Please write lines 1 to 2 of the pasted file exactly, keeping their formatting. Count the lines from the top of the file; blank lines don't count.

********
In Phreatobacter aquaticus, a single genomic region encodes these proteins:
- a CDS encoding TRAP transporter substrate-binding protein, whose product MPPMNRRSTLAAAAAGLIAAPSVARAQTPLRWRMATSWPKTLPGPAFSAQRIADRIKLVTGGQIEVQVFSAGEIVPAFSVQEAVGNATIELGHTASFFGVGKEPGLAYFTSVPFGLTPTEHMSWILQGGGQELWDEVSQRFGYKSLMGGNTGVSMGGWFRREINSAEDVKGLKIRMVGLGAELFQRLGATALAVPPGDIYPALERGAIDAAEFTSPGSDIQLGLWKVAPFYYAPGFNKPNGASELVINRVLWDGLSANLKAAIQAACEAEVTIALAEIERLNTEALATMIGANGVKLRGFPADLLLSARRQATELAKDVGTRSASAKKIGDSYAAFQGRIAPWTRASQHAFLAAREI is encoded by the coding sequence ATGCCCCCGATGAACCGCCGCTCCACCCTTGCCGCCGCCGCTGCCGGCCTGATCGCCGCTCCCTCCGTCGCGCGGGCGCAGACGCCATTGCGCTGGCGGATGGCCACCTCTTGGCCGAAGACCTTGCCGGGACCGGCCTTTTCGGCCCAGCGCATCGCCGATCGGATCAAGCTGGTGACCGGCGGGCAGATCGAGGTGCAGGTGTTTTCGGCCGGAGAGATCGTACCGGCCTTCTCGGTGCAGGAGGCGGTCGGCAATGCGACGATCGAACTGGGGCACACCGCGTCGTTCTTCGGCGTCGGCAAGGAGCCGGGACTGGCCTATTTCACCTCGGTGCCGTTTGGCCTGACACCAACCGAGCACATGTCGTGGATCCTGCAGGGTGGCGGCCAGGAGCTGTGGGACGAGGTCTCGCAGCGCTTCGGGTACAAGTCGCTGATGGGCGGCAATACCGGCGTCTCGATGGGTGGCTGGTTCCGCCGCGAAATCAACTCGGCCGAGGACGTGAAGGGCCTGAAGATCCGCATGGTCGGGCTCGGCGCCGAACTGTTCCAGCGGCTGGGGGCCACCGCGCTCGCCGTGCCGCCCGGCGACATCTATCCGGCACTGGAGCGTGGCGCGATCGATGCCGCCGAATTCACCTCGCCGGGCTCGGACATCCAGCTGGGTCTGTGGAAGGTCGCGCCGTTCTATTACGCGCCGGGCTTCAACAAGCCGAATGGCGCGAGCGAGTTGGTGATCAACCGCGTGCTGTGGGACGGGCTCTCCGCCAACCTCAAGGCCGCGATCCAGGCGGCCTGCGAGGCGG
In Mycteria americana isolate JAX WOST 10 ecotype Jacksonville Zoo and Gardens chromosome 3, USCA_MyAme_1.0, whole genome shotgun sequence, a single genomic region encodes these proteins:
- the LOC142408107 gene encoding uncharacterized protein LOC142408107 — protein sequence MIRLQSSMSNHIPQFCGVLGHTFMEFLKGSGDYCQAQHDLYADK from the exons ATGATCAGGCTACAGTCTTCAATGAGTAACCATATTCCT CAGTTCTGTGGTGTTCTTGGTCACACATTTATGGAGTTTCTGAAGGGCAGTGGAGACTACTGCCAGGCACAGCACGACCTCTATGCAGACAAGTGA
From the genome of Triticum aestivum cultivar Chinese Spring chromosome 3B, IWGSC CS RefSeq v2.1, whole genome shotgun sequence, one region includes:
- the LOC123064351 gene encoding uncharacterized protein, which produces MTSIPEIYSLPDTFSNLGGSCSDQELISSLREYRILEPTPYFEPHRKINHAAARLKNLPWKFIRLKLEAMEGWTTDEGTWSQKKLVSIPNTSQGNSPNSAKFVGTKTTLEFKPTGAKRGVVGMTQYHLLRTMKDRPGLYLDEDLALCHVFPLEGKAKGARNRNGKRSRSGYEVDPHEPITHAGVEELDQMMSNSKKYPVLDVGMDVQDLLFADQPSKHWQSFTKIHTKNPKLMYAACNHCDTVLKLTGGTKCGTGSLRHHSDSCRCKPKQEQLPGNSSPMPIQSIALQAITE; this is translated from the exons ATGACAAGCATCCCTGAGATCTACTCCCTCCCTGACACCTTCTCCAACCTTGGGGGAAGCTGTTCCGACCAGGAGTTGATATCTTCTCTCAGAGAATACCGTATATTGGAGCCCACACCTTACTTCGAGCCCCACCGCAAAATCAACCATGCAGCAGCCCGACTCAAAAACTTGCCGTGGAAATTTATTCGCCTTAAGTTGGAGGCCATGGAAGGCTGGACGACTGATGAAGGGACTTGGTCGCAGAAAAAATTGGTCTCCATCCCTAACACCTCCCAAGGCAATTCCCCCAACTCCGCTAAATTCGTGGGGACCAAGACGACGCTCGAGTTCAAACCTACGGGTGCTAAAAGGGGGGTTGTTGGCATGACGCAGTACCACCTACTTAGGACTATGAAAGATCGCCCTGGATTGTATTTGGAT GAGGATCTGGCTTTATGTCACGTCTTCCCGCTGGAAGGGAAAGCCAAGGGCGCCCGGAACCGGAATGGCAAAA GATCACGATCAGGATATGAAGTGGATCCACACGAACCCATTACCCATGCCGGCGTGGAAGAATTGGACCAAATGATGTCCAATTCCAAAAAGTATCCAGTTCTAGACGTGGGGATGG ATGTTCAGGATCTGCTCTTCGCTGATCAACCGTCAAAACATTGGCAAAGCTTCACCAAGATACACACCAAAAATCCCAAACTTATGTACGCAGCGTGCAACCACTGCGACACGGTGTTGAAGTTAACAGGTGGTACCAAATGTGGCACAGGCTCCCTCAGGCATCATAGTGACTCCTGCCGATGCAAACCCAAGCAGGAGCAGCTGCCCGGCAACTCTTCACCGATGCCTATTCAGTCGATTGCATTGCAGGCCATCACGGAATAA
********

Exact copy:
In Phreatobacter aquaticus, a single genomic region encodes these proteins:
- a CDS encoding TRAP transporter substrate-binding protein, whose product MPPMNRRSTLAAAAAGLIAAPSVARAQTPLRWRMATSWPKTLPGPAFSAQRIADRIKLVTGGQIEVQVFSAGEIVPAFSVQEAVGNATIELGHTASFFGVGKEPGLAYFTSVPFGLTPTEHMSWILQGGGQELWDEVSQRFGYKSLMGGNTGVSMGGWFRREINSAEDVKGLKIRMVGLGAELFQRLGATALAVPPGDIYPALERGAIDAAEFTSPGSDIQLGLWKVAPFYYAPGFNKPNGASELVINRVLWDGLSANLKAAIQAACEAEVTIALAEIERLNTEALATMIGANGVKLRGFPADLLLSARRQATELAKDVGTRSASAKKIGDSYAAFQGRIAPWTRASQHAFLAAREI is encoded by the coding sequence ATGCCCCCGATGAACCGCCGCTCCACCCTTGCCGCCGCCGCTGCCGGCCTGATCGCCGCTCCCTCCGTCGCGCGGGCGCAGACGCCATTGCGCTGGCGGATGGCCACCTCTTGGCCGAAGACCTTGCCGGGACCGGCCTTTTCGGCCCAGCGCATCGCCGATCGGATCAAGCTGGTGACCGGCGGGCAGATCGAGGTGCAGGTGTTTTCGGCCGGAGAGATCGTACCGGCCTTCTCGGTGCAGGAGGCGGTCGGCAATGCGACGATCGAACTGGGGCACACCGCGTCGTTCTTCGGCGTCGGCAAGGAGCCGGGACTGGCCTATTTCACCTCGGTGCCGTTTGGCCTGACACCAACCGAGCACATGTCGTGGATCCTGCAGGGTGGCGGCCAGGAGCTGTGGGACGAGGTCTCGCAGCGCTTCGGGTACAAGTCGCTGATGGGCGGCAATACCGGCGTCTCGATGGGTGGCTGGTTCCGCCGCGAAATCAACTCGGCCGAGGACGTGAAGGGCCTGAAGATCCGCATGGTCGGGCTCGGCGCCGAACTGTTCCAGCGGCTGGGGGCCACCGCGCTCGCCGTGCCGCCCGGCGACATCTATCCGGCACTGGAGCGTGGCGCGATCGATGCCGCCGAATTCACCTCGCCGGGCTCGGACATCCAGCTGGGTCTGTGGAAGGTCGCGCCGTTCTATTACGCGCCGGGCTTCAACAAGCCGAATGGCGCGAGCGAGTTGGTGATCAACCGCGTGCTGTGGGACGGGCTCTCCGCCAACCTCAAGGCCGCGATCCAGGCGGCCTGCGAGGCGG